As a fan of classic television shows, I welcomed the opportunity to interview director CJ Wallis, whose latest documentary is Stu’s Show. Released on May 2 by Upstream Flix, the 95-minute film focuses on the life and career of Stu Shostak, a TV historian and archivist. The documentary carries the same name as Shostak’s actual program, where he interviews actors and creatives about the great television classics and shares little-known stories and footage.
Wallis, who hails from Vancouver, Canada, is a longtime editor and director. His credits include Bb, Last Flowers, and Perfect Bid. We spoke at length about what it was like to capture Shostak’s intriguing career and interviews with close family friends, which included actors Tony Dow (Leave it to Beaver), Michael Cole (The Mod Squad), the late Ed Asner (Mary Tyler Moore), and Butch Patrick (The Munsters).
Interviews and Classic TV Archives
“It’s the best story you could ever want to tell,” said Wallis. “It was a great experience. I didn’t grow up with a lot of these shows, but I obsessed over them while I was here. [Also], to hang out with Ed Asner for a couple years is the best you can get.”
Along with archival footage of the TV historian’s career, Wallis incorporated animation segments into Stu’s Show, partly since B-roll footage wasn’t available. With his Flintstones and Jetsons-inspired drawings, the animation style cleverly reinforces the classic TV theme.
As an archivist, Shostak amassed thousands of prints of classic TV shows on original reels during 40 years of collecting. In the documentary, Wallis follows Shostak through the his house, watching him pull out the prints and other collectable items, including original TV Guides, from shelves and boxes. The director aimed for non-traditional storytelling about this “peripheral” and fascinating person from Hollywood.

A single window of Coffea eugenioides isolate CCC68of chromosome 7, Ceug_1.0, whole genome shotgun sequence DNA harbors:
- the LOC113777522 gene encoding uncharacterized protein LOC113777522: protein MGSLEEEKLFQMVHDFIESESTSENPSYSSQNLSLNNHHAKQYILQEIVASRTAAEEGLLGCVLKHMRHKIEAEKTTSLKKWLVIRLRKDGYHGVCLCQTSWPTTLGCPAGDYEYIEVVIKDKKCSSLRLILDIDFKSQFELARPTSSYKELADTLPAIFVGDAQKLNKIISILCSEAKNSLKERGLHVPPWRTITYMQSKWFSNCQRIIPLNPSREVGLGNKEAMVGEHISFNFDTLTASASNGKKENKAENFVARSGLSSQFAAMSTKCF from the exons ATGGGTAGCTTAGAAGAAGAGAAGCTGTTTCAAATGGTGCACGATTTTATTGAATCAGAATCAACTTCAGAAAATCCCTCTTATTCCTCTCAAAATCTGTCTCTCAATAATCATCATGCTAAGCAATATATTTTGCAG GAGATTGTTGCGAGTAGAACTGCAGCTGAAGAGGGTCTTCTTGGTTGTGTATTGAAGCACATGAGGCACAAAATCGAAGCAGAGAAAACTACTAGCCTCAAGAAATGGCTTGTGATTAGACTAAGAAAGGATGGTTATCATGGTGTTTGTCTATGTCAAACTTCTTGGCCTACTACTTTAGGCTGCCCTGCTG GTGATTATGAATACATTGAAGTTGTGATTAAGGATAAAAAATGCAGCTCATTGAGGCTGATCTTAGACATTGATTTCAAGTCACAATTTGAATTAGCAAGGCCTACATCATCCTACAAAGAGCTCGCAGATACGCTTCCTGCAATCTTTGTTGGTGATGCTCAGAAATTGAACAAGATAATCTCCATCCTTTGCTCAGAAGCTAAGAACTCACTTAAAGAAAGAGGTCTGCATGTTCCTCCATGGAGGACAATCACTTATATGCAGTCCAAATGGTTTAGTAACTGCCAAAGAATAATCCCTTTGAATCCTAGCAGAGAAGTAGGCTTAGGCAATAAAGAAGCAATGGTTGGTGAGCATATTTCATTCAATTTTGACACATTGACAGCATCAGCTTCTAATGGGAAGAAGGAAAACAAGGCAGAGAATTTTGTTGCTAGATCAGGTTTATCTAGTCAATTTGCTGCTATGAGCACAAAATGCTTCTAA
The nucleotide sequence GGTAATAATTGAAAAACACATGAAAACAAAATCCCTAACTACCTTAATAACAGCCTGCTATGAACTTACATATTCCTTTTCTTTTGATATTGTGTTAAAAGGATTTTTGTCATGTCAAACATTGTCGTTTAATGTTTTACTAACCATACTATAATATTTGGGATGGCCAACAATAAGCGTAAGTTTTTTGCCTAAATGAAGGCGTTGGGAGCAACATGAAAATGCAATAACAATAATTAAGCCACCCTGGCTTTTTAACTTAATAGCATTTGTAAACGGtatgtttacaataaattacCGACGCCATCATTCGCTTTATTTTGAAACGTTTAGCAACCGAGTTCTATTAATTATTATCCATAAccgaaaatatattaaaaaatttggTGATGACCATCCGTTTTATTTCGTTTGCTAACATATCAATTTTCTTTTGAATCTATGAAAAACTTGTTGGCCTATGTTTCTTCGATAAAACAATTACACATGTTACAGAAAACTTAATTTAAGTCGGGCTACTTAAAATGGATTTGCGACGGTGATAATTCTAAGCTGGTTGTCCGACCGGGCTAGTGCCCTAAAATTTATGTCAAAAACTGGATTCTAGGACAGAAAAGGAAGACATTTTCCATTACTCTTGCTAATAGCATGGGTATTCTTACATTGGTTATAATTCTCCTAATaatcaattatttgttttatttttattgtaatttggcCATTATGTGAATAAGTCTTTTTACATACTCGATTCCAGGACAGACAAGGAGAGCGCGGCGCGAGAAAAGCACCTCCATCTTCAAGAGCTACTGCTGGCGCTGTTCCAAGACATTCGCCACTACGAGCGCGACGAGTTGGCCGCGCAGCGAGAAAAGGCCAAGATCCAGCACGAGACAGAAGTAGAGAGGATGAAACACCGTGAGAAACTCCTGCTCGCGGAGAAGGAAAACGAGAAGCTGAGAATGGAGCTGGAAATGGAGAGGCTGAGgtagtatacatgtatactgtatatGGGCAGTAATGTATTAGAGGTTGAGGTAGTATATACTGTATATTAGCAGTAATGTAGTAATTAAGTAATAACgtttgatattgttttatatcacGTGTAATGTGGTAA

“The idea of forcing [Stu] to sit in a chair with three-point movie lighting [and more] would have taken away from this story. The cinematographer and I wanted everything to be beautiful. Scorsese always said to pick emotion or performance over the technical. In this situation, it was best to say, ‘Okay, Stu, go.'”
From Ticket Distributor to Audience Warm-Ups
In his earliest jobs, Shostak handed out tickets for show tapings in LA. He also warmed up the audiences before tapings started. Juggling these jobs through college, he came to the notice of Lucille Ball (I Love Lucy) while he attended one of her Q&A courses in the Los Angeles area.
When I asked Wallis how he would fare as an audience warm-up person, he laughed and recalled his time selling used TVs at an electronics store. Shostak had a unique skill of entertaining every person at tapings in a 200-seat theater with his anecdotes and jokes. That was helpful to avoid boredom during light and equipment adjustments between takes.
Shostak’s Later Years and Archive Sharing
Later, the documentary delves into Shostak’s personal life. That includes his marriage to Jeanine Kasun and their difficulties with the medical industry following her brain aneurism. Wallis was surprised by what he learned about the ordeal in the interviews. “You don’t expect Ed Asner to look you dead in the camera and say that the doctor deserved to die. You tell the story because you love Stu. Meeting these classic TV people who also explain this crazy story is a one-of-a-kind thing. It had to be put on a screen.”
Shostak has put his TV knowledge to good use as host of his program, Stu’s Show, since 2006. “Stu has been doing these four and five-hour podcasts before Kevin Smith, Joe Rogan, or Adam Kruger, who claim they pioneered it,” Wallis said.
Even though many of us don’t have extensive archives, Wallis emphasized that successful podcasting is about being true to yourself and doing the research. “If you’re doing something worthwhile for people, it’ll get magnified.”
Wallis sees a lot of value in revisiting classic TV and films. The classics are vital not only for studying the original techniques, but for rediscovering the joy of watching these shows. “[Some] people won’t know who Ed Asner is, but hopefully they’ll find him funny, see the twinkle in his grumpy eye, and want to watch Mary Tyler Moore episodes. Then they’ll learn about Ted Knight and keep going backwards. Lucille Ball has amazing work in the ’30s and ’40s in film noir and musicals.”
For more information and streaming options, visit the “Stu’s Show Documentary” Facebook page.